The book bears the title of an exhibition that was opened in North America and coordinated by the First Center for the Visual Arts drawing from at least 45 collections in the U.S. Going by the book, this seems to have been a superb exhibition and the text and the photos of the exhibits do full justice to what seems to be a mammoth and ambitious undertaking. The various images of the exhibits are intermingled across three important and well-written themes that governed the layout of the...
Most devotees are absorbed in prayer when rituals are conducted in temples and the less religiously inclined are not interested. Both miss out a fascinating aspect of temple rituals – especially the shodasha upachara or the offering of 16 items that include garments, rice, betel leaf and flowers, to the deity after the ritual bath. These have symbolic meanings and also serve as an interesting connect between religion and politics. While we do not have the exact century when the 16 items...
This is the second and concluding part of the story about the temple rituals, shodasha upacharas, published on April 13. Deepa or waving a lamp lit is an integral part of the upachara, for two reasons - it was the only means of light in the past and because of its symbolism of removing ignorance. As a consequence several types of lamps evolved – those that were stationary (a fine example from the Chola period can be seen in the Government Museum, Chennai), those that were suspended from...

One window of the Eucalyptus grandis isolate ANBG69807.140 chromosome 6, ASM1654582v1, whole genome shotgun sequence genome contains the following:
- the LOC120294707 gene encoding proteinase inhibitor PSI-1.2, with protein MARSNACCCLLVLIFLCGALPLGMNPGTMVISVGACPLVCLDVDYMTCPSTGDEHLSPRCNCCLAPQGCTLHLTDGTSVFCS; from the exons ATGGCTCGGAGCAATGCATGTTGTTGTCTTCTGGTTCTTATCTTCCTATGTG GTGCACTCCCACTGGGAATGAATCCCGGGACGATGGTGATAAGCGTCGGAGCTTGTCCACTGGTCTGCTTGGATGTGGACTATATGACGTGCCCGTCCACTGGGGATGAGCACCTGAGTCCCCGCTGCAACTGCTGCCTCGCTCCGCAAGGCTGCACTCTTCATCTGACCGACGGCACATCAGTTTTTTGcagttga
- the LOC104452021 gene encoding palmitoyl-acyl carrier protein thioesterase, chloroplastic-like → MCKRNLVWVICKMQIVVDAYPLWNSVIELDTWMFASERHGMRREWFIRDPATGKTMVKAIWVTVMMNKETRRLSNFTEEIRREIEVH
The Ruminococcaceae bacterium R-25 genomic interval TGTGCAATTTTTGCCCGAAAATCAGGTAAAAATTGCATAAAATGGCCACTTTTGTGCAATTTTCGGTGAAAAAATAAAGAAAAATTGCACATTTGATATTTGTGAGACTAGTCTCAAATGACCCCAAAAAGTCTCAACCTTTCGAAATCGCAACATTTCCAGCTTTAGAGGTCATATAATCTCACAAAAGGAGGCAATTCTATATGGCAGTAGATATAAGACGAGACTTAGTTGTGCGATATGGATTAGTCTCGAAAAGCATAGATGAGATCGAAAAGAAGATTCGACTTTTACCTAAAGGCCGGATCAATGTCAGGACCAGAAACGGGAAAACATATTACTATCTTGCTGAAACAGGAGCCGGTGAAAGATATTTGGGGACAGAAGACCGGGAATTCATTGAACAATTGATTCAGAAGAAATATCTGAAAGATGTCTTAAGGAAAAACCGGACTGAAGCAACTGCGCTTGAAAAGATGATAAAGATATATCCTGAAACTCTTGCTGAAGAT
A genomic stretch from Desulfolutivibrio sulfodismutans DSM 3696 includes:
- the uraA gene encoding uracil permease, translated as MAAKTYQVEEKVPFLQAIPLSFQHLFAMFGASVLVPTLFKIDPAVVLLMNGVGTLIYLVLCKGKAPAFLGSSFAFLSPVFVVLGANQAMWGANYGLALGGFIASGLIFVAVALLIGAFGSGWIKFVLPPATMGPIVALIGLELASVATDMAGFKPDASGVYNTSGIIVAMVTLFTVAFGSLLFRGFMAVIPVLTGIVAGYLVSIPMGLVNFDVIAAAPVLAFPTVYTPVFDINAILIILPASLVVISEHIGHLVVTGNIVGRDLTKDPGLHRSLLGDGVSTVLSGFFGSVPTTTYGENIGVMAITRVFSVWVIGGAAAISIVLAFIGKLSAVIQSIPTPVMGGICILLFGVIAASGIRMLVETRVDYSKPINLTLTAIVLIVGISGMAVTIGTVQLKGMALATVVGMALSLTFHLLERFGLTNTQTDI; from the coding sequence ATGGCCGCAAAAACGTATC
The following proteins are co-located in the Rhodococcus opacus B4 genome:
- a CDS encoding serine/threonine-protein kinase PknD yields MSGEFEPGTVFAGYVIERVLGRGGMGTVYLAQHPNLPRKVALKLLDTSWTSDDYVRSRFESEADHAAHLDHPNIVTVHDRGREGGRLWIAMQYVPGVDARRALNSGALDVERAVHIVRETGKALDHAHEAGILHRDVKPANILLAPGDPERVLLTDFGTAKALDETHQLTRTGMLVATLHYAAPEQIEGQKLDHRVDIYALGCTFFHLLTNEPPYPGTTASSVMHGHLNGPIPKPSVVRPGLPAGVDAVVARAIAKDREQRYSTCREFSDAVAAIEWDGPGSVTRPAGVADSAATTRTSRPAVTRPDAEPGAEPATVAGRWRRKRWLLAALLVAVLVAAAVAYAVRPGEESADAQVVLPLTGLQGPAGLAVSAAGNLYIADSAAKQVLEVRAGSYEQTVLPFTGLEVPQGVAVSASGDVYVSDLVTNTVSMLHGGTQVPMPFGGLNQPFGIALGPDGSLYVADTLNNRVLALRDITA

(This is the second and concluding part of the article on shodasha upacharas. The first part was published on April 20) Deeparadhana or the ritual of moving a lighted lamp in front of the deity, is an integral part of the upachara, for two reasons - it was the only means of light in the past, and because of its symbolism of removing ignorance. As a consequence several types of lamps evolved – those that were stationary (a fine example from the Chola period can be seen in the Government...
Six years to translate 100 poems — each of four lines — seems like an inordinate time even for an academic. But Archana Venkatesan’s translation of Nammalvar’s Tiruviruttam is time well spent. The 255-page slender volume is a must-have for lovers of Tamil Vaishnavite literature and, in general, lovers of metaphor-laden love poems. Among the 12 Vaishnavite saints who sang in Tamil during the Bhakti movement, Nammalvar of Alwar Tirunagari is a favourite for many. His...
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